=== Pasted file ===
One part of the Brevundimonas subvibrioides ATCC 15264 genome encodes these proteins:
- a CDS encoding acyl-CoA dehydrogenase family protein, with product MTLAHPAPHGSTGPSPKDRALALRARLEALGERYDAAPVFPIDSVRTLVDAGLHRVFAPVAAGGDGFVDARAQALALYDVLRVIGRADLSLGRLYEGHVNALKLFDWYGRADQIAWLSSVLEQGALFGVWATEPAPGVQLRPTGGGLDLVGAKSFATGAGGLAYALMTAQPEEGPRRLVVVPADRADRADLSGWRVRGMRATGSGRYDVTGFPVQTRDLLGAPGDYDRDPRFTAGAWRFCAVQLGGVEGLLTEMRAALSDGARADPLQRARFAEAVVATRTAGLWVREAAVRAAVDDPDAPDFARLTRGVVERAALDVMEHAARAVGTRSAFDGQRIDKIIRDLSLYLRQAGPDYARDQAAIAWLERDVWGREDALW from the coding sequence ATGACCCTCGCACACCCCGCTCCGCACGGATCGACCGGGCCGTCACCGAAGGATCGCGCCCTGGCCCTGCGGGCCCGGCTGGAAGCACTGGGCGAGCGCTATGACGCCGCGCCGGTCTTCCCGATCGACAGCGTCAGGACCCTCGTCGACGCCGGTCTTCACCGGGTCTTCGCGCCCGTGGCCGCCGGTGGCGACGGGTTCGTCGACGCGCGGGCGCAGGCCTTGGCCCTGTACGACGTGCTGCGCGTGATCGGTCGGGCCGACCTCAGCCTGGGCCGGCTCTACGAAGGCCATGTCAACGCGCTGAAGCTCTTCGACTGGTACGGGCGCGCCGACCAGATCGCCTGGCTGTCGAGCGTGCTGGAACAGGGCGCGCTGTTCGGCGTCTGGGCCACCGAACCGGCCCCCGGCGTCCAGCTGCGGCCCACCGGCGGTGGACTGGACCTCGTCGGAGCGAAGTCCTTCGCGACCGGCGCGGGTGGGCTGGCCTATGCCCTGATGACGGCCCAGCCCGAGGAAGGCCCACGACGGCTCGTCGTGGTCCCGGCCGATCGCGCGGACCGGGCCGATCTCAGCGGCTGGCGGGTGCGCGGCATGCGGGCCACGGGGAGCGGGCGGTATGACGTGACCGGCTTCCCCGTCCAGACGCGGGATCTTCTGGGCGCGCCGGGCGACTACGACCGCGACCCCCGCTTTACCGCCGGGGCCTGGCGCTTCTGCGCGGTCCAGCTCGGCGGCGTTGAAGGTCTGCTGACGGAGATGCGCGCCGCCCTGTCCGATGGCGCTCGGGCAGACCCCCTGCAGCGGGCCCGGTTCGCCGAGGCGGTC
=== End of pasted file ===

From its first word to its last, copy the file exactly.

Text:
One part of the Brevundimonas subvibrioides ATCC 15264 genome encodes these proteins:
- a CDS encoding acyl-CoA dehydrogenase family protein, with product MTLAHPAPHGSTGPSPKDRALALRARLEALGERYDAAPVFPIDSVRTLVDAGLHRVFAPVAAGGDGFVDARAQALALYDVLRVIGRADLSLGRLYEGHVNALKLFDWYGRADQIAWLSSVLEQGALFGVWATEPAPGVQLRPTGGGLDLVGAKSFATGAGGLAYALMTAQPEEGPRRLVVVPADRADRADLSGWRVRGMRATGSGRYDVTGFPVQTRDLLGAPGDYDRDPRFTAGAWRFCAVQLGGVEGLLTEMRAALSDGARADPLQRARFAEAVVATRTAGLWVREAAVRAAVDDPDAPDFARLTRGVVERAALDVMEHAARAVGTRSAFDGQRIDKIIRDLSLYLRQAGPDYARDQAAIAWLERDVWGREDALW from the coding sequence ATGACCCTCGCACACCCCGCTCCGCACGGATCGACCGGGCCGTCACCGAAGGATCGCGCCCTGGCCCTGCGGGCCCGGCTGGAAGCACTGGGCGAGCGCTATGACGCCGCGCCGGTCTTCCCGATCGACAGCGTCAGGACCCTCGTCGACGCCGGTCTTCACCGGGTCTTCGCGCCCGTGGCCGCCGGTGGCGACGGGTTCGTCGACGCGCGGGCGCAGGCCTTGGCCCTGTACGACGTGCTGCGCGTGATCGGTCGGGCCGACCTCAGCCTGGGCCGGCTCTACGAAGGCCATGTCAACGCGCTGAAGCTCTTCGACTGGTACGGGCGCGCCGACCAGATCGCCTGGCTGTCGAGCGTGCTGGAACAGGGCGCGCTGTTCGGCGTCTGGGCCACCGAACCGGCCCCCGGCGTCCAGCTGCGGCCCACCGGCGGTGGACTGGACCTCGTCGGAGCGAAGTCCTTCGCGACCGGCGCGGGTGGGCTGGCCTATGCCCTGATGACGGCCCAGCCCGAGGAAGGCCCACGACGGCTCGTCGTGGTCCCGGCCGATCGCGCGGACCGGGCCGATCTCAGCGGCTGGCGGGTGCGCGGCATGCGGGCCACGGGGAGCGGGCGGTATGACGTGACCGGCTTCCCCGTCCAGACGCGGGATCTTCTGGGCGCGCCGGGCGACTACGACCGCGACCCCCGCTTTACCGCCGGGGCCTGGCGCTTCTGCGCGGTCCAGCTCGGCGGCGTTGAAGGTCTGCTGACGGAGATGCGCGCCGCCCTGTCCGATGGCGCTCGGGCAGACCCCCTGCAGCGGGCCCGGTTCGCCGAGGCGGTC